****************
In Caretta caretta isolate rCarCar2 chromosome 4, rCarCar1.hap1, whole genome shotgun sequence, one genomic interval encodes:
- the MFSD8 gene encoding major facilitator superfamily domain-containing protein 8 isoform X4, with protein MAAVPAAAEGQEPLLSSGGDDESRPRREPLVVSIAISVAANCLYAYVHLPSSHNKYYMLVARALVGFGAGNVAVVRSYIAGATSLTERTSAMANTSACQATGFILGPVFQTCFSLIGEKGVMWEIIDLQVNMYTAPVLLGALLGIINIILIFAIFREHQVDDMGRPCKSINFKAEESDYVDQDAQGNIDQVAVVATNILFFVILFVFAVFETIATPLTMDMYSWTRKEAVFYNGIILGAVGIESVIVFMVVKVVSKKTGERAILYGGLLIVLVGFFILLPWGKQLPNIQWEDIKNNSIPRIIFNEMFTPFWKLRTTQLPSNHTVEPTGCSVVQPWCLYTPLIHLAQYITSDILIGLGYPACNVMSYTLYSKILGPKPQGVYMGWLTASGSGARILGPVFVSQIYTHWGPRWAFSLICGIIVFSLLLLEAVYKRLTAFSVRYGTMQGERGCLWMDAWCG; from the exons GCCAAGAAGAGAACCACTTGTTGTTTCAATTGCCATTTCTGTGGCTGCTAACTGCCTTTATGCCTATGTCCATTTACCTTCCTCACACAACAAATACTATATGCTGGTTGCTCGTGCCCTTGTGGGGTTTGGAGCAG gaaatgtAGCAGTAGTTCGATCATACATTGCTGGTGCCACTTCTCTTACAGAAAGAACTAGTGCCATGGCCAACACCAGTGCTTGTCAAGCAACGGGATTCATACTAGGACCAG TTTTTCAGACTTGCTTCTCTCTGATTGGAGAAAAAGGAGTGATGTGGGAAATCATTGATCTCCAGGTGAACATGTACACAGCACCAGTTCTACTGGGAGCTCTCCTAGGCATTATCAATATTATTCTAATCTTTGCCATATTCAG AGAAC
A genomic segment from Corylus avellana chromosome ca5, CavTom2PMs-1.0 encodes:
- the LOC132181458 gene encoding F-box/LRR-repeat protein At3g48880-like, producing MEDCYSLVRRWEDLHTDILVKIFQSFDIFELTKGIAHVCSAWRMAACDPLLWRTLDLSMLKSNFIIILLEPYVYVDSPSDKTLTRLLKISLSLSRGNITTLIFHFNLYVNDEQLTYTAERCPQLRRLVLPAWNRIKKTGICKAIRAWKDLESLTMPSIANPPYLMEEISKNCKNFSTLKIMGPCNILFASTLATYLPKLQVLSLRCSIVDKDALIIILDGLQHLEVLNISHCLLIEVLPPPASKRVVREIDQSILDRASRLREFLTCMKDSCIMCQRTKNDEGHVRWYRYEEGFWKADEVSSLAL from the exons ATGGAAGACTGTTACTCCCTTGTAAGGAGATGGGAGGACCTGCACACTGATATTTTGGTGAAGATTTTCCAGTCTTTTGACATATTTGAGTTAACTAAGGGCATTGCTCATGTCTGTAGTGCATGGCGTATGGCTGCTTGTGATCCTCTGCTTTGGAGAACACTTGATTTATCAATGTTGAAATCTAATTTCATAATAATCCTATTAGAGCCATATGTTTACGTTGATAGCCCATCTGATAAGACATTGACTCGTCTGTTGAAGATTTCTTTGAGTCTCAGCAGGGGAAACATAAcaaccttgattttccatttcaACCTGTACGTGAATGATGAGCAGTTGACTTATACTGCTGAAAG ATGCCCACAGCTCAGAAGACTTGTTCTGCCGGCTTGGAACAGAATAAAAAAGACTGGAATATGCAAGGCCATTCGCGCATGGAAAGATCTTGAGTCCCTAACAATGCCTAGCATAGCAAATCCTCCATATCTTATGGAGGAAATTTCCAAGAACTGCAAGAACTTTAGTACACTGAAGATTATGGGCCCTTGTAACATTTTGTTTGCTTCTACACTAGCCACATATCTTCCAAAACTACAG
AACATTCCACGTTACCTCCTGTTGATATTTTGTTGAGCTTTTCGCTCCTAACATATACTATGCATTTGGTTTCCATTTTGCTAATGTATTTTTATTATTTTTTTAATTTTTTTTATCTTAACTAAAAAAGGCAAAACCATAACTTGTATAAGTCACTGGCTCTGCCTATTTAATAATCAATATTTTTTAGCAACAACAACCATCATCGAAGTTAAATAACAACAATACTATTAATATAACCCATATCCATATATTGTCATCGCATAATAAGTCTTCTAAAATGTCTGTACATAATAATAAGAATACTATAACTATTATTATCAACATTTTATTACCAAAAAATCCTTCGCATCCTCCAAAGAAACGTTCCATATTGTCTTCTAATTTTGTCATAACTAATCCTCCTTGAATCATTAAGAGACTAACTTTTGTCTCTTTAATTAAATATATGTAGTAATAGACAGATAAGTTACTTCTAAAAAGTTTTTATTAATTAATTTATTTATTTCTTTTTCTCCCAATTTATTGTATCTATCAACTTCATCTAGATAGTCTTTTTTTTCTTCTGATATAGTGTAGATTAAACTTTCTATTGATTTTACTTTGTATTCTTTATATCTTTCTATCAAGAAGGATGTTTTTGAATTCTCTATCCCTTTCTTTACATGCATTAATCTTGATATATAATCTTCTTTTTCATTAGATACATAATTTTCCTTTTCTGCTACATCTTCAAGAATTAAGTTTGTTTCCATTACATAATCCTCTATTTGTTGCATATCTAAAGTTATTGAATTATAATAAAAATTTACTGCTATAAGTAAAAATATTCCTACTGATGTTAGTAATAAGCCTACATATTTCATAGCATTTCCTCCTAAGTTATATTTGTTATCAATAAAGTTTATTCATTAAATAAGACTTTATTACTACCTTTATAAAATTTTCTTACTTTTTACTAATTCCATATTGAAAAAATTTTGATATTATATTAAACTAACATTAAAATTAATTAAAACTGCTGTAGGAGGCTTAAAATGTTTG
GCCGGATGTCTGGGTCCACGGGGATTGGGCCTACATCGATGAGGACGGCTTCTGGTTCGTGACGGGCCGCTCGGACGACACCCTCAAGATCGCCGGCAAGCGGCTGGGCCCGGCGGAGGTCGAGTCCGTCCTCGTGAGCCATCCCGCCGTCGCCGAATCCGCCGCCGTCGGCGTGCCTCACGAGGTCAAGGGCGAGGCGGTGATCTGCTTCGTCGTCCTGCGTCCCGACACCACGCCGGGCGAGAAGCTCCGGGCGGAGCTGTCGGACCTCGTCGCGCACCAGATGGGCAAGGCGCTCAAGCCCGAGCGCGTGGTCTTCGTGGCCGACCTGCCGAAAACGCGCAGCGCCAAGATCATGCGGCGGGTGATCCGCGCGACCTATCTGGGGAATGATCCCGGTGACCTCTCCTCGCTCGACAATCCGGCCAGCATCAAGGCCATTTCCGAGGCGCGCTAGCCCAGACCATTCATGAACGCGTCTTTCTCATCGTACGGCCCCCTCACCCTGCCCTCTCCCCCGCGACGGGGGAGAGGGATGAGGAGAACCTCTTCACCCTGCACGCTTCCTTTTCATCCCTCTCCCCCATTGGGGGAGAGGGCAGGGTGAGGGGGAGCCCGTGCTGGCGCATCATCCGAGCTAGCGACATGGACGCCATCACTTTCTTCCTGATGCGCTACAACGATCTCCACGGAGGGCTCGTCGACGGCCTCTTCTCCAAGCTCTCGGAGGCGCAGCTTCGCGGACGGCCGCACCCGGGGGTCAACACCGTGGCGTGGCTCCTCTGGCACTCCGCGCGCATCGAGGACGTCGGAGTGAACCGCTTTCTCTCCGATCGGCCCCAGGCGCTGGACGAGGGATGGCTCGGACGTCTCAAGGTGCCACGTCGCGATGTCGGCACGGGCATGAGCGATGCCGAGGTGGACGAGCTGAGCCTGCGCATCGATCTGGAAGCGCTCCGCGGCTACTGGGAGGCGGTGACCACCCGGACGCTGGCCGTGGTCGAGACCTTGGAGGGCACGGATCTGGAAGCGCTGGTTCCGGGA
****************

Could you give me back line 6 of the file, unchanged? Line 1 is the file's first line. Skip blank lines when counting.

GCCGGATGTCTGGGTCCACGGGGATTGGGCCTACATCGATGAGGACGGCTTCTGGTTCGTGACGGGCCGCTCGGACGACACCCTCAAGATCGCCGGCAAGCGGCTGGGCCCGGCGGAGGTCGAGTCCGTCCTCGTGAGCCATCCCGCCGTCGCCGAATCCGCCGCCGTCGGCGTGCCTCACGAGGTCAAGGGCGAGGCGGTGATCTGCTTCGTCGTCCTGCGTCCCGACACCACGCCGGGCGAGAAGCTCCGGGCGGAGCTGTCGGACCTCGTCGCGCACCAGATGGGCAAGGCGCTCAAGCCCGAGCGCGTGGTCTTCGTGGCCGACCTGCCGAAAACGCGCAGCGCCAAGATCATGCGGCGGGTGATCCGCGCGACCTATCTGGGGAATGATCCCGGTGACCTCTCCTCGCTCGACAATCCGGCCAGCATCAAGGCCATTTCCGAGGCGCGCTAGCCCAGACCATTCATGAACGCGTCTTTCTCATCGTACGGCCCCCTCACCCTGCCCTCTCCCCCGCGACGGGGGAGAGGGATGAGGAGAACCTCTTCACCCTGCACGCTTCCTTTTCATCCCTCTCCCCCATTGGGGGAGAGGGCAGGGTGAGGGGGAGCCCGTGCTGGCGCATCATCCGAGCTAGCGACATGGACGCCATCACTTTCTTCCTGATGCGCTACAACGATCTCCACGGAGGGCTCGTCGACGGCCTCTTCTCCAAGCTCTCGGAGGCGCAGCTTCGCGGACGGCCGCACCCGGGGGTCAACACCGTGGCGTGGCTCCTCTGGCACTCCGCGCGCATCGAGGACGTCGGAGTGAACCGCTTTCTCTCCGATCGGCCCCAGGCGCTGGACGAGGGATGGCTCGGACGTCTCAAGGTGCCACGTCGCGATGTCGGCACGGGCATGAGCGATGCCGAGGTGGACGAGCTGAGCCTGCGCATCGATCTGGAAGCGCTCCGCGGCTACTGGGAGGCGGTGACCACCCGGACGCTGGCCGTGGTCGAGACCTTGGAGGGCACGGATCTGGAAGCGCTGGTTCCGGGA